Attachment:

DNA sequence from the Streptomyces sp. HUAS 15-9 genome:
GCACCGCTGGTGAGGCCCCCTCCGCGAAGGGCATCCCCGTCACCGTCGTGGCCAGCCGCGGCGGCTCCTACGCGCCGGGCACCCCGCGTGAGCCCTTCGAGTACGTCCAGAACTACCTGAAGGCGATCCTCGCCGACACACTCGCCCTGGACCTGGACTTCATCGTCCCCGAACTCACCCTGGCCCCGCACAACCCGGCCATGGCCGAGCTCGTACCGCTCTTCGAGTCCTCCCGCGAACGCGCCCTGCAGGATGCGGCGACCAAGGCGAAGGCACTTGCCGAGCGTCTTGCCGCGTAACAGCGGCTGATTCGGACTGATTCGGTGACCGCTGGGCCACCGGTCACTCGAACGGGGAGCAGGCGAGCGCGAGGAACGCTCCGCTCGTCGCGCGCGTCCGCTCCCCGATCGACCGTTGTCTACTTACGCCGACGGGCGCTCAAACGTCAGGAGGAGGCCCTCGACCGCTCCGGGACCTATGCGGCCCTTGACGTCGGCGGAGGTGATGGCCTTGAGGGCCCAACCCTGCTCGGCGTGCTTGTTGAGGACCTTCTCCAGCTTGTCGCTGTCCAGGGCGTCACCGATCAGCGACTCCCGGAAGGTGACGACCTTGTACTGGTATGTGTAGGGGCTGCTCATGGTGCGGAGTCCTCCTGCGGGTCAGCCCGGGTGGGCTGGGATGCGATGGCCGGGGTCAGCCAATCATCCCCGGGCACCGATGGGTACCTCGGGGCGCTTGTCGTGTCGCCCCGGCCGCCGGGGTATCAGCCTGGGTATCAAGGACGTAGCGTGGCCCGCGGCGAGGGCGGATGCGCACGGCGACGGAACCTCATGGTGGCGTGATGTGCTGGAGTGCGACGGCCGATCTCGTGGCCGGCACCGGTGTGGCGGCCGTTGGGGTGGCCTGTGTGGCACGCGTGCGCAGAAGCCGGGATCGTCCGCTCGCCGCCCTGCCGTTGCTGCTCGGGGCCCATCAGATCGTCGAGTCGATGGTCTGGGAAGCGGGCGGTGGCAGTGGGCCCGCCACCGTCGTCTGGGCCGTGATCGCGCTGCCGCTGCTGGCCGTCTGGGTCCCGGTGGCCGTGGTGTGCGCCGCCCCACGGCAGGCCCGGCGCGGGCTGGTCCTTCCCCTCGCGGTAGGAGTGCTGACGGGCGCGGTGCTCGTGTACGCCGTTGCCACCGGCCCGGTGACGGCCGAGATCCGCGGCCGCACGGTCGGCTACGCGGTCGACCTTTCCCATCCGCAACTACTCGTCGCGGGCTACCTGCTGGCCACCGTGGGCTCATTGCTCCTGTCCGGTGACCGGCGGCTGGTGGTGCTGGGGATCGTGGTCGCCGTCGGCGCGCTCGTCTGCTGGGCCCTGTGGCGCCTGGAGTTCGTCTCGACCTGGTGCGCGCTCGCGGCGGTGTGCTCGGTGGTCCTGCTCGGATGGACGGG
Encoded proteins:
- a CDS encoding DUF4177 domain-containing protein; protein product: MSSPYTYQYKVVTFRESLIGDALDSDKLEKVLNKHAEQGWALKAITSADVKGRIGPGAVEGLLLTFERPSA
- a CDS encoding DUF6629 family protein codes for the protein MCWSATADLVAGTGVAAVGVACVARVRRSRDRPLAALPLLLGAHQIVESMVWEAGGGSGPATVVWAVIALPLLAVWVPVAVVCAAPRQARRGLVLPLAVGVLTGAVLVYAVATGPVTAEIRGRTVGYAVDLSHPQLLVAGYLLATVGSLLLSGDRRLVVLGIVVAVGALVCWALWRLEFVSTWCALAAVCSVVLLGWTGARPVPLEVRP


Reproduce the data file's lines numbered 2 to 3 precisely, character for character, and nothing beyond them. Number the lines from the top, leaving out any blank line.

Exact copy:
GCACCGCTGGTGAGGCCCCCTCCGCGAAGGGCATCCCCGTCACCGTCGTGGCCAGCCGCGGCGGCTCCTACGCGCCGGGCACCCCGCGTGAGCCCTTCGAGTACGTCCAGAACTACCTGAAGGCGATCCTCGCCGACACACTCGCCCTGGACCTGGACTTCATCGTCCCCGAACTCACCCTGGCCCCGCACAACCCGGCCATGGCCGAGCTCGTACCGCTCTTCGAGTCCTCCCGCGAACGCGCCCTGCAGGATGCGGCGACCAAGGCGAAGGCACTTGCCGAGCGTCTTGCCGCGTAACAGCGGCTGATTCGGACTGATTCGGTGACCGCTGGGCCACCGGTCACTCGAACGGGGAGCAGGCGAGCGCGAGGAACGCTCCGCTCGTCGCGCGCGTCCGCTCCCCGATCGACCGTTGTCTACTTACGCCGACGGGCGCTCAAACGTCAGGAGGAGGCCCTCGACCGCTCCGGGACCTATGCGGCCCTTGACGTCGGCGGAGGTGATGGCCTTGAGGGCCCAACCCTGCTCGGCGTGCTTGTTGAGGACCTTCTCCAGCTTGTCGCTGTCCAGGGCGTCACCGATCAGCGACTCCCGGAAGGTGACGACCTTGTACTGGTATGTGTAGGGGCTGCTCATGGTGCGGAGTCCTCCTGCGGGTCAGCCCGGGTGGGCTGGGATGCGATGGCCGGGGTCAGCCAATCATCCCCGGGCACCGATGGGTACCTCGGGGCGCTTGTCGTGTCGCCCCGGCCGCCGGGGTATCAGCCTGGGTATCAAGGACGTAGCGTGGCCCGCGGCGAGGGCGGATGCGCACGGCGACGGAACCTCATGGTGGCGTGATGTGCTGGAGTGCGACGGCCGATCTCGTGGCCGGCACCGGTGTGGCGGCCGTTGGGGTGGCCTGTGTGGCACGCGTGCGCAGAAGCCGGGATCGTCCGCTCGCCGCCCTGCCGTTGCTGCTCGGGGCCCATCAGATCGTCGAGTCGATGGTCTGGGAAGCGGGCGGTGGCAGTGGGCCCGCCACCGTCGTCTGGGCCGTGATCGCGCTGCCGCTGCTGGCCGTCTGGGTCCCGGTGGCCGTGGTGTGCGCCGCCCCACGGCAGGCCCGGCGCGGGCTGGTCCTTCCCCTCGCGGTAGGAGTGCTGACGGGCGCGGTGCTCGTGTACGCCGTTGCCACCGGCCCGGTGACGGCCGAGATCCGCGGCCGCACGGTCGGCTACGCGGTCGACCTTTCCCATCCGCAACTACTCGTCGCGGGCTACCTGCTGGCCACCGTGGGCTCATTGCTCCTGTCCGGTGACCGGCGGCTGGTGGTGCTGGGGATCGTGGTCGCCGTCGGCGCGCTCGTCTGCTGGGCCCTGTGGCGCCTGGAGTTCGTCTCGACCTGGTGCGCGCTCGCGGCGGTGTGCTCGGTGGTCCTGCTCGGATGGACGGG
Encoded proteins: